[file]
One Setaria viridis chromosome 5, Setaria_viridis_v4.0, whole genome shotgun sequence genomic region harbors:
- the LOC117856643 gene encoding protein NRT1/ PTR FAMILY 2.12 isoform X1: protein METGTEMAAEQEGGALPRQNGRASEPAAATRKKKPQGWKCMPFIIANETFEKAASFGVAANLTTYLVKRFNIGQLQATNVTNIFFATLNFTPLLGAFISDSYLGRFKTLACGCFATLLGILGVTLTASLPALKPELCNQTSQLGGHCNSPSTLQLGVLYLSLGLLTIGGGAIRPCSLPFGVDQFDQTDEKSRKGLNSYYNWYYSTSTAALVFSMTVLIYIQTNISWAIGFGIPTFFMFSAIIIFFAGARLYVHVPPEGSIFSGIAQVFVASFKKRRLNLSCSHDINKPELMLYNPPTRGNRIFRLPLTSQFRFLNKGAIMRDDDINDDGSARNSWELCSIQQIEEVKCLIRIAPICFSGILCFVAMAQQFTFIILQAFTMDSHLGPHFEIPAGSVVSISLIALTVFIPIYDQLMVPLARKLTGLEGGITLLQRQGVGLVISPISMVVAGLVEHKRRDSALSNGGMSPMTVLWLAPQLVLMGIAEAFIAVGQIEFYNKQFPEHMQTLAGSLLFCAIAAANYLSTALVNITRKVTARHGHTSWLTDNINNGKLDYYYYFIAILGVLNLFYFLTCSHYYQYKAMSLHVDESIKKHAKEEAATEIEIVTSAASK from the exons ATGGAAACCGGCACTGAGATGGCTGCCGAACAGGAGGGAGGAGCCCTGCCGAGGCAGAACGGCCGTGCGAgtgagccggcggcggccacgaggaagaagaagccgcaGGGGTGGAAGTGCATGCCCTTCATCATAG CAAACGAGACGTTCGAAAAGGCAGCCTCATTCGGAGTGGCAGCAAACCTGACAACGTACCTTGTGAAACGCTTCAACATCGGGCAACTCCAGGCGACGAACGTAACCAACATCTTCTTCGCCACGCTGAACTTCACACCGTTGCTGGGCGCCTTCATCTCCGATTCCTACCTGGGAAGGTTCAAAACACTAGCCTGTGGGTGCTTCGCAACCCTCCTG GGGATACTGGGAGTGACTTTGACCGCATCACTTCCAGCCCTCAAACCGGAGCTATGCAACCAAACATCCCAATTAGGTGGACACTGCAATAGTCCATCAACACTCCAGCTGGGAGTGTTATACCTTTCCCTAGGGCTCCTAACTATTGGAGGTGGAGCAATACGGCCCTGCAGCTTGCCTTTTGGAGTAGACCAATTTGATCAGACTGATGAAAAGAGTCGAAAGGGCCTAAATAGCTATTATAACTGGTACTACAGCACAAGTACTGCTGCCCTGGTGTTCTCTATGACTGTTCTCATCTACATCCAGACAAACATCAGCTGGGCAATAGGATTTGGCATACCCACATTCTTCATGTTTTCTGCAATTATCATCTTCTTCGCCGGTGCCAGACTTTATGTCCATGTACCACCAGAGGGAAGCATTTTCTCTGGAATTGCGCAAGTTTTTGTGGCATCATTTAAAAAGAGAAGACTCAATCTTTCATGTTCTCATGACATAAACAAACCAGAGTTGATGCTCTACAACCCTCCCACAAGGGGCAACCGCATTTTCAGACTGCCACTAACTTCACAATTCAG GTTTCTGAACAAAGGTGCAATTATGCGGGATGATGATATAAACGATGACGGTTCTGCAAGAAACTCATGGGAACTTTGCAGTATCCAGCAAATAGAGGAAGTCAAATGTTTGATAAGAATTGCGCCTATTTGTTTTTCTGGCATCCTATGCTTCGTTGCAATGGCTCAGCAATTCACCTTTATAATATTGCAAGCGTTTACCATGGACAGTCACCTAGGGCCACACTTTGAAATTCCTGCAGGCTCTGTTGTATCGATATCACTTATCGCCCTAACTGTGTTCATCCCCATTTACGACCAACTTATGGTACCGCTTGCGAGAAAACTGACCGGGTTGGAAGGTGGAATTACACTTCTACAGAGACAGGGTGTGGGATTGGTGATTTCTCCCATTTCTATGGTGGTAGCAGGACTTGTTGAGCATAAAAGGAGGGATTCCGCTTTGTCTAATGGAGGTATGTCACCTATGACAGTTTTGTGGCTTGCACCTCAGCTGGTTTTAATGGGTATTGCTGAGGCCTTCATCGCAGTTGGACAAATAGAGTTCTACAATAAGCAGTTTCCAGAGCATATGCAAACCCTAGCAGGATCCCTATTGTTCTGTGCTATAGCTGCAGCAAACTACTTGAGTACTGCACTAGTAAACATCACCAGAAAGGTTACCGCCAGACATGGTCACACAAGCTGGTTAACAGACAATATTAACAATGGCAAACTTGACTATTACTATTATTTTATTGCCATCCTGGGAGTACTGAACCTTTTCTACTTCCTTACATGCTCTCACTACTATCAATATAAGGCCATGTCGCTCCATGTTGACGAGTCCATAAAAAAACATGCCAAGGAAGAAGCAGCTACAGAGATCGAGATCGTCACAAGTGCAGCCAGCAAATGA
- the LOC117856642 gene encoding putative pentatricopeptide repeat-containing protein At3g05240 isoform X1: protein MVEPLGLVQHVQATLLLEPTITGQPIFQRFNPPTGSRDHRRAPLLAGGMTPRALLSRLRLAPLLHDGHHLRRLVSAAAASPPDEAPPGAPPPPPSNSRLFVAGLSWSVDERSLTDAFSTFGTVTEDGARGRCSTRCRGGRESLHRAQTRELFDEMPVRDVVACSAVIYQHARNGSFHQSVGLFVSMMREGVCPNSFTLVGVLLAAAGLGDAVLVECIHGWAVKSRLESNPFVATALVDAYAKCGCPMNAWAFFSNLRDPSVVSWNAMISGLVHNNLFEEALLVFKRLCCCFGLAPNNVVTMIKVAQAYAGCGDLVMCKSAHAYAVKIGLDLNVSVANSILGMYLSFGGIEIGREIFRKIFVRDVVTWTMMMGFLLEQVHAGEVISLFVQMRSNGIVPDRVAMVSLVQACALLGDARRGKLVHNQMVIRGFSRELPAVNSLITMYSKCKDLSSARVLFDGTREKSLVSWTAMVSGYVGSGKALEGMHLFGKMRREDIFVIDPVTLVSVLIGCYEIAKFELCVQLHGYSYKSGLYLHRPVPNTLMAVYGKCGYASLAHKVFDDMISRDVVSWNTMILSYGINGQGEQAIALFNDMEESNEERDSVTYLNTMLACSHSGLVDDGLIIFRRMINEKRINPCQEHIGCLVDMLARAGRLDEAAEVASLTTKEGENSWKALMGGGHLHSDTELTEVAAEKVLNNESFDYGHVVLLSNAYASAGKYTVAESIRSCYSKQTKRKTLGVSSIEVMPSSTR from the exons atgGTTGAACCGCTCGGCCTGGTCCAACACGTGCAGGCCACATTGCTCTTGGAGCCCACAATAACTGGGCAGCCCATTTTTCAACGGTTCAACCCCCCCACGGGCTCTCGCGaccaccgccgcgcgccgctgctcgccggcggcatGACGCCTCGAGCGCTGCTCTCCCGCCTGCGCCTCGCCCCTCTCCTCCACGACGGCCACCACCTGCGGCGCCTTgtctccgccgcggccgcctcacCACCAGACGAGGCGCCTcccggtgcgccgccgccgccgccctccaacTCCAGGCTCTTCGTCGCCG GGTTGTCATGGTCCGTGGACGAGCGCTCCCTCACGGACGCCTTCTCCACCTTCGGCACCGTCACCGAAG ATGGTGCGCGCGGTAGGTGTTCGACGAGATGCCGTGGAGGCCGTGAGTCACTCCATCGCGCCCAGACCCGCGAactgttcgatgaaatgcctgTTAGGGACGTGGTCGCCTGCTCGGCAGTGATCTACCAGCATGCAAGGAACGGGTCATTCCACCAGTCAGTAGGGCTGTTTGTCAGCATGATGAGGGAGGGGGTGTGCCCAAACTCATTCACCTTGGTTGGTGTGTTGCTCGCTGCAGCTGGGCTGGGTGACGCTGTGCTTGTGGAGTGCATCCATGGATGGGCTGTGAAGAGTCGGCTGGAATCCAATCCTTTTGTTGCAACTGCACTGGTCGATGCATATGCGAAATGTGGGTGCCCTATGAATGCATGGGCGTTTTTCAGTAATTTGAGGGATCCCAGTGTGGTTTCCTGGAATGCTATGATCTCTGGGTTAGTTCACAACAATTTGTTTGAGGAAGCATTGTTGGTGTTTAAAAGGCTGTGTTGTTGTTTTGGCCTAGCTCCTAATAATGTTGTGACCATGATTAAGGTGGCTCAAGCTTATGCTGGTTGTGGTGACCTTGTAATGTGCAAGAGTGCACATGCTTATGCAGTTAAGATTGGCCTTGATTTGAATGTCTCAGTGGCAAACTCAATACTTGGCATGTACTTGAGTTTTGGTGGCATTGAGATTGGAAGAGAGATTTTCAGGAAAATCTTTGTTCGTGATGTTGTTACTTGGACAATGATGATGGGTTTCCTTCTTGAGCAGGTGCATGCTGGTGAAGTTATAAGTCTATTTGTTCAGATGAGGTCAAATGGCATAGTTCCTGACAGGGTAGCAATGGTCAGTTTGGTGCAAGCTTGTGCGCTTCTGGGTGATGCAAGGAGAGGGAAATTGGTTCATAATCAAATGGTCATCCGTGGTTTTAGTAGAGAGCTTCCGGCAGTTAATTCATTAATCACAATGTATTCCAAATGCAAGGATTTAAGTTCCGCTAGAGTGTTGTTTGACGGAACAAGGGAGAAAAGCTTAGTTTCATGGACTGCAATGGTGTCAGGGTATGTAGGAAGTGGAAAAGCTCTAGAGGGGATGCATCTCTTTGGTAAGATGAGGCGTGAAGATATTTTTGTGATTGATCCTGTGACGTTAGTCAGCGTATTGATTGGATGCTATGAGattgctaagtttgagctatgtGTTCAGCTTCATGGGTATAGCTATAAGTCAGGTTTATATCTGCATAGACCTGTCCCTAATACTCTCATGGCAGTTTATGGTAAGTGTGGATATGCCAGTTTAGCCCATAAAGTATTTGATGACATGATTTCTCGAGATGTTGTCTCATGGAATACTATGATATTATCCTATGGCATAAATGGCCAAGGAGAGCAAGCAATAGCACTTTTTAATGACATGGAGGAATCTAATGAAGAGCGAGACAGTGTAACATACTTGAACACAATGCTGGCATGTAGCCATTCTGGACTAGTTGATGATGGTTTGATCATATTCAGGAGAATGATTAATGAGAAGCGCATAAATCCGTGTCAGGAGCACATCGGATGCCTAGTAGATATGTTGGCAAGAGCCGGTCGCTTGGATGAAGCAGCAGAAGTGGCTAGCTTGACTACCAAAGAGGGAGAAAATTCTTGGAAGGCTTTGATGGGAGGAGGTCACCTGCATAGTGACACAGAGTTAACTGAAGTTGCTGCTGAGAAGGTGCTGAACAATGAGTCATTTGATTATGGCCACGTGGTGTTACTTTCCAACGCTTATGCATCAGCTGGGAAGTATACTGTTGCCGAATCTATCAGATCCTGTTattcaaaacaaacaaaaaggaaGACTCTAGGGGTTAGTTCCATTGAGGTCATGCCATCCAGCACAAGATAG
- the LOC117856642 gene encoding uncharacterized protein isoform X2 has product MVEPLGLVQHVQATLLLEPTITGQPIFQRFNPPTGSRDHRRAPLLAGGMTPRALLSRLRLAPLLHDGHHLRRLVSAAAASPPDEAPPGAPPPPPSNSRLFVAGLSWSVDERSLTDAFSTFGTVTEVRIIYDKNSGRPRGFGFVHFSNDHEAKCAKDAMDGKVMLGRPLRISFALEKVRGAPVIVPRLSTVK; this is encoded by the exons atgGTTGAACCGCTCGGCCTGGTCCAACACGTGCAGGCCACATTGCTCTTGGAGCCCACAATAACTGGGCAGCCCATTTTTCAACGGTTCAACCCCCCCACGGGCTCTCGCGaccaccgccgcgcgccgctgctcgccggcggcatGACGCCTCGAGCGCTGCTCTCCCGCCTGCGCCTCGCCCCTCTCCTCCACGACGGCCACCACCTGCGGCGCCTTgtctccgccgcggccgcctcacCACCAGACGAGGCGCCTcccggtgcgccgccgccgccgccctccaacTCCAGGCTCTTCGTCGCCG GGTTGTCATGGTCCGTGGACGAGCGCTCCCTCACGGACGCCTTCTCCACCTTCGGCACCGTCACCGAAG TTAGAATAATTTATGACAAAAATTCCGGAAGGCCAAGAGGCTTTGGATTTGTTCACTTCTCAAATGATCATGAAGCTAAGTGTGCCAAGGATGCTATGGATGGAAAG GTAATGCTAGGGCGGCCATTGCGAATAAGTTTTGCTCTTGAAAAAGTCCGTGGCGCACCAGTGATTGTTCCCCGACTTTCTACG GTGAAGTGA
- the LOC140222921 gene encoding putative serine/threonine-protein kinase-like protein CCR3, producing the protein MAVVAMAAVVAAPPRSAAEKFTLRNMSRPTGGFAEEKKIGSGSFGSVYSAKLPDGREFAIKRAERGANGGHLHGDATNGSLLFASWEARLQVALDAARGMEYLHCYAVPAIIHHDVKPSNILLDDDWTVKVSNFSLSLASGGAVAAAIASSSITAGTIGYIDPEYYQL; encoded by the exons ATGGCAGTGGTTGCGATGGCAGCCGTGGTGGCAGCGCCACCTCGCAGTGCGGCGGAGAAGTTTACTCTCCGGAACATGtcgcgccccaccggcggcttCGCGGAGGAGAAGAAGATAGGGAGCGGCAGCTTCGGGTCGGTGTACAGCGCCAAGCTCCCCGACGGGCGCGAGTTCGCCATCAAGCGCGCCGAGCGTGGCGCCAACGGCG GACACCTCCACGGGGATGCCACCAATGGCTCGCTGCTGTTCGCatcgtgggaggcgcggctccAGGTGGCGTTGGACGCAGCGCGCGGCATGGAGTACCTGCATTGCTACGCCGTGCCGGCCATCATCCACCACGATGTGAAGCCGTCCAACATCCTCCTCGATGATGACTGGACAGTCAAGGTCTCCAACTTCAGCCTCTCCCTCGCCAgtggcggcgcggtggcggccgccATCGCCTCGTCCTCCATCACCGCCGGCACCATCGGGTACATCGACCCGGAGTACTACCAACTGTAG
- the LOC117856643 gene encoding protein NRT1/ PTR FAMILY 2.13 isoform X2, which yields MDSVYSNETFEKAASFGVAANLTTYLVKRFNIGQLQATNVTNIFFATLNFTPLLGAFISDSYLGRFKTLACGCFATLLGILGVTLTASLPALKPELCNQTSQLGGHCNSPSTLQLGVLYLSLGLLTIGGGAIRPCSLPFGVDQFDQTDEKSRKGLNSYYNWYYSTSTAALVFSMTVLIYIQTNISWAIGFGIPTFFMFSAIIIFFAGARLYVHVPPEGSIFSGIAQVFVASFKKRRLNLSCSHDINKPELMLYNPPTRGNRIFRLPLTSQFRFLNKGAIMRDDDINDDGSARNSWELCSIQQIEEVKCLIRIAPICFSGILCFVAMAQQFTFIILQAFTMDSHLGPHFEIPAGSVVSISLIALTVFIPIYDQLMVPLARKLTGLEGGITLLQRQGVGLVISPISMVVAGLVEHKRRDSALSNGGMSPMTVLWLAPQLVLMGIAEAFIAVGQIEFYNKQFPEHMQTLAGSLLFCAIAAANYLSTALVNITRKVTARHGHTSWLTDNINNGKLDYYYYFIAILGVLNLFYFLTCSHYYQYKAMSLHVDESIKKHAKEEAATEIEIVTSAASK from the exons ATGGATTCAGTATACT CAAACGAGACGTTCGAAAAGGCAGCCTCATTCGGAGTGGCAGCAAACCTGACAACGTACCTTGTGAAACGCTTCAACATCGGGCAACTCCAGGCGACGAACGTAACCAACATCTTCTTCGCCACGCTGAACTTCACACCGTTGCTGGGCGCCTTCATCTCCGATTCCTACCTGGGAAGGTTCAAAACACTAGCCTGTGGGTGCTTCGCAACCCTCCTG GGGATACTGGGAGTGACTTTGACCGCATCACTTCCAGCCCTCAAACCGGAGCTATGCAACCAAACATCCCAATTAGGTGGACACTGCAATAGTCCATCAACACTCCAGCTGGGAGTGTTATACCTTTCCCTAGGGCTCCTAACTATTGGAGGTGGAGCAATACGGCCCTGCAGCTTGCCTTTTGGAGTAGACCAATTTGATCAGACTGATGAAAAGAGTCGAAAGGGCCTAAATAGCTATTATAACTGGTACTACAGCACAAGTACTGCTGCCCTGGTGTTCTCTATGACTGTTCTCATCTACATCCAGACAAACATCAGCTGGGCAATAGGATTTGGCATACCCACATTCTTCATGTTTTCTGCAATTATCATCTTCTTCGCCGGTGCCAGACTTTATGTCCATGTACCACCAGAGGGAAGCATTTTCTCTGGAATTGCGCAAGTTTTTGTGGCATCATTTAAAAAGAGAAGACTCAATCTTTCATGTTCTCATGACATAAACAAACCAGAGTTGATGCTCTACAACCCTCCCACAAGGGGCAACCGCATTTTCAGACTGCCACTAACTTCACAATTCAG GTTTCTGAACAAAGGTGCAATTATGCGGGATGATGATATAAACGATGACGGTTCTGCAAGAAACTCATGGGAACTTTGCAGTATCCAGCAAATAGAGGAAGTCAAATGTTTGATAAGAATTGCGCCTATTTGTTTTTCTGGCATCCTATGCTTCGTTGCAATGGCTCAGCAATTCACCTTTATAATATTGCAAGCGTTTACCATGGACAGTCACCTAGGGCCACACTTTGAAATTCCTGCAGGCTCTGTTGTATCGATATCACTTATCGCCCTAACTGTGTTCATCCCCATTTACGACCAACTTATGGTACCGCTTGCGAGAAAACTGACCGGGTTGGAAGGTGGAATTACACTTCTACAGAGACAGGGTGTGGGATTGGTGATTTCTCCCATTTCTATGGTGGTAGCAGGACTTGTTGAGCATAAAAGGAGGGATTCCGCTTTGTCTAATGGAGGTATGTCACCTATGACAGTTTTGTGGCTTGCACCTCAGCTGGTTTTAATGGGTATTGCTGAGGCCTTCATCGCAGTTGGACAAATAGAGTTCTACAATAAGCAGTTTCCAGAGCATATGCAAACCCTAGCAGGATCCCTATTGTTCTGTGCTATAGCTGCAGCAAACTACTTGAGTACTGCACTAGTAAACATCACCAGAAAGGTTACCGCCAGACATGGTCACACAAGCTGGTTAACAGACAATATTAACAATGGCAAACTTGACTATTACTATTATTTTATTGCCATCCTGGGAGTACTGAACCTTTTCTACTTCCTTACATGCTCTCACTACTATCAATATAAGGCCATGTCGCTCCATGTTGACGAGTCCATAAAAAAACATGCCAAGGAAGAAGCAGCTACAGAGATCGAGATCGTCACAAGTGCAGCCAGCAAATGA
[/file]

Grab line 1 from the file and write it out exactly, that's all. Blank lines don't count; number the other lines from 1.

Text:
One Setaria viridis chromosome 5, Setaria_viridis_v4.0, whole genome shotgun sequence genomic region harbors: